In addition to ad extensions, Google offers an option to use their forwarding number setup for your site, where users will see a unique trackable number instead of your regular number.
In turn, you’ll see data reflected in your Google Ads account after users call.
Under the Conversions section of your account, create a conversion and select Phone Calls.
You can choose between:
- “Calls to a phone number on your website” (which requires the use of a forwarding number).
- Or “Clicks on your number on your mobile website” (which doesn’t use a forwarding number but still requires adding a tag to your site).
For this example, we’ll go with “Calls to a phone number on your website” to ensure all calls are tracked and call reporting data goes into Google Ads.
You can define the details of the call conversion, including the call length as discussed previously.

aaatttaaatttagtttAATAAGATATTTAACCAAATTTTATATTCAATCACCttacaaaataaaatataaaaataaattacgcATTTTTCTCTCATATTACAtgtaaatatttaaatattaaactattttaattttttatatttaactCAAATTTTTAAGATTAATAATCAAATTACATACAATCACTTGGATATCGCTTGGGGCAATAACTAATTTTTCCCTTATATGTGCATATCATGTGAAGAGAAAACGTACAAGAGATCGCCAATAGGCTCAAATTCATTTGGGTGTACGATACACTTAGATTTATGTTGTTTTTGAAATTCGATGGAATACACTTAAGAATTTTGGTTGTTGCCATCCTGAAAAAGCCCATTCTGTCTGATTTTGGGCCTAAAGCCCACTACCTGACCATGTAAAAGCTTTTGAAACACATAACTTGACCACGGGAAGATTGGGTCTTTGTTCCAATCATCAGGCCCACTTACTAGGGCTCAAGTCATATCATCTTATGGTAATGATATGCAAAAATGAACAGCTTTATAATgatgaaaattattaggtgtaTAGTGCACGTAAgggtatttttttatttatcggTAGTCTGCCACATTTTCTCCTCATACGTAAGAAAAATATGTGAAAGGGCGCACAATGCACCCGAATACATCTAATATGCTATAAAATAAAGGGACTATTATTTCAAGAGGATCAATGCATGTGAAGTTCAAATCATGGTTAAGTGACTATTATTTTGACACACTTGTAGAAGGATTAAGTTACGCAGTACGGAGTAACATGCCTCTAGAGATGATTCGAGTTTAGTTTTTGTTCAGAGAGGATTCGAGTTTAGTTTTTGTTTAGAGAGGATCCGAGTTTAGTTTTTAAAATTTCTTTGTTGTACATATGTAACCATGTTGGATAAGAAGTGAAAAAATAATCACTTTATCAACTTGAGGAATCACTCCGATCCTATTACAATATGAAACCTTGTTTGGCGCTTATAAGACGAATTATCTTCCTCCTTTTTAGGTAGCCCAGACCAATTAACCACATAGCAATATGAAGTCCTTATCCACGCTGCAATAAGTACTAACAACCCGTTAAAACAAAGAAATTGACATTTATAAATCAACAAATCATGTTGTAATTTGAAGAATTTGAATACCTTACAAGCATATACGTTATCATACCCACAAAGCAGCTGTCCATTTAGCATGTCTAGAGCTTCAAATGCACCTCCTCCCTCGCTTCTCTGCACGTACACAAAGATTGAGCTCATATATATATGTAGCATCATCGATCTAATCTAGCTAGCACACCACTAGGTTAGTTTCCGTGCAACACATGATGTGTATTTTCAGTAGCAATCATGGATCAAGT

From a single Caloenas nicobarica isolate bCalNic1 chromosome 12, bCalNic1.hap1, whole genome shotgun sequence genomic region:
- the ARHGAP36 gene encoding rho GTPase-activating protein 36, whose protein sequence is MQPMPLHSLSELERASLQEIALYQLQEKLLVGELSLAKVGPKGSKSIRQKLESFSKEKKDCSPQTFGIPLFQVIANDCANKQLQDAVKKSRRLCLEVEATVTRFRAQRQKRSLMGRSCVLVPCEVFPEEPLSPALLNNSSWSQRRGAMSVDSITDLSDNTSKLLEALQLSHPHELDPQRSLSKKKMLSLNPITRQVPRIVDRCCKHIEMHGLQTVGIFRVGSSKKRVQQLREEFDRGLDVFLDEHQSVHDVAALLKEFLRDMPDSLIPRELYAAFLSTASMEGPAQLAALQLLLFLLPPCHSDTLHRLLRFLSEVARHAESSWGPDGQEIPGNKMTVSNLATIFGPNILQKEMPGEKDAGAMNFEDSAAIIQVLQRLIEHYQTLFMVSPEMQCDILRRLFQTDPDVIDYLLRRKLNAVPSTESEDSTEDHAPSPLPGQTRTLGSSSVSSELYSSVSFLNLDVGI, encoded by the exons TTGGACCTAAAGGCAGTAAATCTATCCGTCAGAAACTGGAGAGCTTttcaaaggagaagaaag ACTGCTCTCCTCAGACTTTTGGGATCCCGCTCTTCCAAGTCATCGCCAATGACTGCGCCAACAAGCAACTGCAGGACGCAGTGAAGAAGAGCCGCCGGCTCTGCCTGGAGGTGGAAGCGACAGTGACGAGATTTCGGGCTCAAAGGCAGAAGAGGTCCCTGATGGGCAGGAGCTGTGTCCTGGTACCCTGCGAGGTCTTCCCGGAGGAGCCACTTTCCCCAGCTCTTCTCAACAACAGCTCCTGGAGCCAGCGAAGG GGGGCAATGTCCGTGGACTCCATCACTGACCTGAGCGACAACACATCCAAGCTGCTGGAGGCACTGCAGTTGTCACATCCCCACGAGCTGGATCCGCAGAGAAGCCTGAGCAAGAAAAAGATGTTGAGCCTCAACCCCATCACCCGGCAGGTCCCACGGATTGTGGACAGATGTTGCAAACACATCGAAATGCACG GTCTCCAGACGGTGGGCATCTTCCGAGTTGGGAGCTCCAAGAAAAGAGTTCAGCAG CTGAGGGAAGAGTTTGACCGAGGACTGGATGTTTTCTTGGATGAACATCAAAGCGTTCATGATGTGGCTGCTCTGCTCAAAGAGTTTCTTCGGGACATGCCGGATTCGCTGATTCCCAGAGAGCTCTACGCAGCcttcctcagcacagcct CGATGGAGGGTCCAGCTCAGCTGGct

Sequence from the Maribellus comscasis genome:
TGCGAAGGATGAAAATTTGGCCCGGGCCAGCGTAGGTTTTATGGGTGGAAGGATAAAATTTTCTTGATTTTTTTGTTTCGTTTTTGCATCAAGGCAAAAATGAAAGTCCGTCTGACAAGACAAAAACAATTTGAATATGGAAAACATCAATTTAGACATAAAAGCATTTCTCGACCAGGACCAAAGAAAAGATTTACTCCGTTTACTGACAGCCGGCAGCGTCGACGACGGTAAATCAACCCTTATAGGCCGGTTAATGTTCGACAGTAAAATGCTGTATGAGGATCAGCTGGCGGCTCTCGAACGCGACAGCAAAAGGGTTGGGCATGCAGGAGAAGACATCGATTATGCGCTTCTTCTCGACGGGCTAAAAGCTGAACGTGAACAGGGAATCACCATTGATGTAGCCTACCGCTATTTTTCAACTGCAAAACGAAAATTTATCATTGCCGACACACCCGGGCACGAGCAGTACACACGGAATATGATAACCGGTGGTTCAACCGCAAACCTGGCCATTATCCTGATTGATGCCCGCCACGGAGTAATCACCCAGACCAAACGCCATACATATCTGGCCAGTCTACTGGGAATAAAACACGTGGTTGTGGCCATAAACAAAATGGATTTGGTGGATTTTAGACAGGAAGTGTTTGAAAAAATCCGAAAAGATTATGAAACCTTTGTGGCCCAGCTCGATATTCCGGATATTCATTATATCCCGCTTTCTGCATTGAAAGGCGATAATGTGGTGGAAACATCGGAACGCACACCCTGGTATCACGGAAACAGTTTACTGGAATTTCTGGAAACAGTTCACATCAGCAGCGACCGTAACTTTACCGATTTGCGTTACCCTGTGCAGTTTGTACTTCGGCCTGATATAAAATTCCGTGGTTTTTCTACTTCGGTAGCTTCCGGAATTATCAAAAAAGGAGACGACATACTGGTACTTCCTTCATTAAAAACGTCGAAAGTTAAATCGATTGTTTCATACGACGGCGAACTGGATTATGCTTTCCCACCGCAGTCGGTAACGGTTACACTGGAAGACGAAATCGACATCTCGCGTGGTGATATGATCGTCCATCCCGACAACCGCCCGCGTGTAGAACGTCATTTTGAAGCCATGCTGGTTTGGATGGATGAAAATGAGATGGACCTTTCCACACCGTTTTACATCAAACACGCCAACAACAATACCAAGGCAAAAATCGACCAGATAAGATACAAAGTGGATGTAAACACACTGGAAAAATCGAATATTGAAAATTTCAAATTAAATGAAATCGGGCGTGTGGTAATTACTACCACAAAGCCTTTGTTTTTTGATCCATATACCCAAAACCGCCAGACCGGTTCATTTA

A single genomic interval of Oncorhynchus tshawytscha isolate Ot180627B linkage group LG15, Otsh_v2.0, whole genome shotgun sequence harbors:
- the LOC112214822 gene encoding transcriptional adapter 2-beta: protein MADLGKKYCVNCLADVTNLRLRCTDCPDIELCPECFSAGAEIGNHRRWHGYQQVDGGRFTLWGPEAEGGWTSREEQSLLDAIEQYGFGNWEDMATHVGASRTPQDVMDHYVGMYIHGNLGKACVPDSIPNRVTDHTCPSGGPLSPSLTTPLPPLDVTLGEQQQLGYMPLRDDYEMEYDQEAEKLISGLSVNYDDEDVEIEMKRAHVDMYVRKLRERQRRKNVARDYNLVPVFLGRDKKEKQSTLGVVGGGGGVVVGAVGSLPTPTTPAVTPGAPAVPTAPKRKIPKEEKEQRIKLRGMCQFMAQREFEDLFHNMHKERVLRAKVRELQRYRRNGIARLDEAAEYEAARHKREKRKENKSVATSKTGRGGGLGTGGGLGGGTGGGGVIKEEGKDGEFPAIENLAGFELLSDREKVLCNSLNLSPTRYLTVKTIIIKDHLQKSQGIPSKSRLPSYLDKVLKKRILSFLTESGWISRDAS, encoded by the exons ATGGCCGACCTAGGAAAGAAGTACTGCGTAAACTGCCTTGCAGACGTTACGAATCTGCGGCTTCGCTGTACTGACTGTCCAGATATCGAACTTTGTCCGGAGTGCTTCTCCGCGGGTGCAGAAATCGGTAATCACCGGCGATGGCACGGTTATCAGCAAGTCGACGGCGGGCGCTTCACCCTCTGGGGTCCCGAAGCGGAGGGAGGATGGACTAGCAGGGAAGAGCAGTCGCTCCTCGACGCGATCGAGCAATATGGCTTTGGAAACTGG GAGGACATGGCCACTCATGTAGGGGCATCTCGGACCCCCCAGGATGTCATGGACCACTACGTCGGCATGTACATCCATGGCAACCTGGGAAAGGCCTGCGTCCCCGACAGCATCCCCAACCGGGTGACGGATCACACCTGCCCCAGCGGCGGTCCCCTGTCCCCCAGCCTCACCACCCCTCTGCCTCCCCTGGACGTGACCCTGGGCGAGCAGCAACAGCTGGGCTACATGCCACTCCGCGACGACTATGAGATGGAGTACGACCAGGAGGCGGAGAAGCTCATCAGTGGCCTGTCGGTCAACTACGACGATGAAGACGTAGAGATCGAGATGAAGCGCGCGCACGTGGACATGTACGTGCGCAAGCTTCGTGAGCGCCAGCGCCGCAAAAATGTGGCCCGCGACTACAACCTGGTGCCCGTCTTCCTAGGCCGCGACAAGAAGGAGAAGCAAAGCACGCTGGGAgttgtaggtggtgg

Now, you’ll need to install the tag into your site.
Choose the option most suited to your site setup (depending on whether you have the global site tag installed) and follow the instructions in the interface to place the code.
Once the conversion is enabled and the site tag is configured to track phone calls, you should start seeing call conversions reflected in your account.
If you’re promoting sales at a physical location, you can track if people visit after clicking ads using store visit conversions.
Google uses location data from mobile devices to determine if those who previously engaged with or viewed ads came to your store.
Store visit conversions are only available to advertisers who have multiple physical locations and receive high click and impression volume, as well as enough store visit data to meet privacy thresholds. (Unfortunately, Google’s documentation is vague about the exact thresholds to meet).